The decision of the district court-mai-tial which tried Sidney Beck at Wellington on a charge of having deserted from the Forces has been promulgated (says a Press Association message). . The Court found. Beck guilty, and sentenced him to six months' imprisonment. The sentence was reduced by the..convening officer to 84 days' detention ; Beck pleaded conscientious objections to military service. At Kaitangata yesterday, Frederick Carson,' deputy manager of the -Kaitangata Coal Mine, was charged with failing to report forthwith an accident, in which James Archibald Weir lost his life on January 31, and also with altering the conditions of the dip before the Mine Inspector had an opportunity .of viewing *it. Carson was fined £'10 on each, information, with costs.—Press Association. The headmaster, Mr. G. Schneider, at the householders' • meeting last evening; urged upon the parents, the necessity of a swimming bath for the school. He stated that during the past season it had only been possible to give two practical lessons in swimming in the Domain baths. The teachers gave lessons to the children in school in regard to lifesaving, but it was impossible to learn to swim without water.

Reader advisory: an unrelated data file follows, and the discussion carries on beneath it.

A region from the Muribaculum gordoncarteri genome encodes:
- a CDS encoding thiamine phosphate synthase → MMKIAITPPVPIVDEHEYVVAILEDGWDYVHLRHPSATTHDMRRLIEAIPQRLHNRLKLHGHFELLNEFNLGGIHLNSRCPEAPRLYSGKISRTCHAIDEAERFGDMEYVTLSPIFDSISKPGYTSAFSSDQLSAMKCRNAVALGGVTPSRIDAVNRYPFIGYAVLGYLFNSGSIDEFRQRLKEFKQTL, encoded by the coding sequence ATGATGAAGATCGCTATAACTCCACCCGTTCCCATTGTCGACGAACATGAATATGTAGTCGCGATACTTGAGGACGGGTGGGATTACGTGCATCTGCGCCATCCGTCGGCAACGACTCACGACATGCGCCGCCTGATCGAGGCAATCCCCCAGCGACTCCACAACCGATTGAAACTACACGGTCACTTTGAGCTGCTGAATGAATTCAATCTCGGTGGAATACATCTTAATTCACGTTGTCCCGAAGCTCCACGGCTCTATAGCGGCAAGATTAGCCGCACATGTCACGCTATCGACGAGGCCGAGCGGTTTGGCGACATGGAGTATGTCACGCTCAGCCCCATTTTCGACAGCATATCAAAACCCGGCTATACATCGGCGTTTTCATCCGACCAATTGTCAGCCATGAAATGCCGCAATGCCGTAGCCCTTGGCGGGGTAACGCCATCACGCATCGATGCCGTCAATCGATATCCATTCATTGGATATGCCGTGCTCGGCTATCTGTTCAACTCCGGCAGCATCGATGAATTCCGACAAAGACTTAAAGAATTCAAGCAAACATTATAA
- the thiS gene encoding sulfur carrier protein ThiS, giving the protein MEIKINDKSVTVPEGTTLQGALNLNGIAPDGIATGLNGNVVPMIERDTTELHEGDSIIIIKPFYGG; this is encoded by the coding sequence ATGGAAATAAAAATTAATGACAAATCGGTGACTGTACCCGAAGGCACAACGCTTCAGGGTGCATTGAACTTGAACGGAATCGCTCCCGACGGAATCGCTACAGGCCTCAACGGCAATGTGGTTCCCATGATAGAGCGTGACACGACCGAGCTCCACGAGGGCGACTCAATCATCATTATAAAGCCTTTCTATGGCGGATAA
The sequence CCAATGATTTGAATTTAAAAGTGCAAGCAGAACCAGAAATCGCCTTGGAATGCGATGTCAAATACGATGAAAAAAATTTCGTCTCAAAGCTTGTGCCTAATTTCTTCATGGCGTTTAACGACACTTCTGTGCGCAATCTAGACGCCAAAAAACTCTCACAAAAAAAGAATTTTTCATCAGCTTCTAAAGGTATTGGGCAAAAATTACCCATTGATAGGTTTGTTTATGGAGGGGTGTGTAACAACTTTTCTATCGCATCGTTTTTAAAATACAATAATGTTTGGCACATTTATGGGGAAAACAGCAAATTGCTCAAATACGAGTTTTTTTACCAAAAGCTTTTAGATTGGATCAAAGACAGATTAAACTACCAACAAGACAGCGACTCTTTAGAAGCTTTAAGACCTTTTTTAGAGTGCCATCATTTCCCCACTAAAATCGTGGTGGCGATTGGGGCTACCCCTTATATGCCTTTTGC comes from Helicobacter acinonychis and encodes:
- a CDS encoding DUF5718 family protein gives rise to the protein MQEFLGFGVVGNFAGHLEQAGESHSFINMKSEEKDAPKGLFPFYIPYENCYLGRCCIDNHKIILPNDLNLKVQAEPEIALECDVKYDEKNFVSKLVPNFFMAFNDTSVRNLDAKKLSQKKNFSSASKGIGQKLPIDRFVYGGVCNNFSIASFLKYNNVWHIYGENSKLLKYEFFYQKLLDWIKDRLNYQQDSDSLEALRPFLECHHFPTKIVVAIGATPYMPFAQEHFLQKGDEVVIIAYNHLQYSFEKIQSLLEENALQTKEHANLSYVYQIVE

Tit* "Ladies' Home Journal" claims a victory throughout America in its cam- : paign against public drinking cups. The echoes of the campaign -swept away similar insanitary drinking vessels in many cities and towns in New Zealand, and instead of using a cup, thirst was quenched direct from a flow of clear water. With pandemics in the air, so to speak, many A.«hburtoniaus think it is time that the metal cup attached to the drinking fountain in East Street was removed. The To Anau, now making a second .trip with sheep from tho Chatham Lslands to Lyttelton, will 1 make one more trip, after which she will come to Port Clialmers for survey. When completed the ship will take the Tarawera's running on the east coast trade. The ferry services will be carried on during Easter by the Maori and Mararoa, with the addition of the Mapourika, which will assist the Mararoa, leaving Wellington on Thursday night.—Press Association. ■ Tinder the will of tlie late Mrs Isabella Siteman (widow of the late William Jacob Siteman, of Wimbledon, Hawke's Bay), who died at Dannevirke on March 18, the residue of her estate, approximately £2500, is left in. trust for the purpose of providing assistance to young men and young women, or boys and girls desirous of atteridang and prosecuting their studies in any of; tho universities of New Zealand.in the form of bursaries, scholarships, oiv othorwise. as the trustees shall decide, to be known as the " Isabella Siteman Scholarships." At the meeting of Hampstead householders last evening Mr W. Thompson said he thought it was only right that a. public reception should be given to the district soldiers when all of them returned. The matter was one for the Town Board to deal with, but he suggested that the School Committee work in with the board, as the majority of the district soldiers were ox-pupils of the Hampstead School. It was subsequently decided that it be a recommendation to the incoming members to assist the board in any steps it may take in the way of extending a public welcome to the soldiers. As a member of the board, Mr W. Thompson said he would introduce the matter at a future meeting of that body.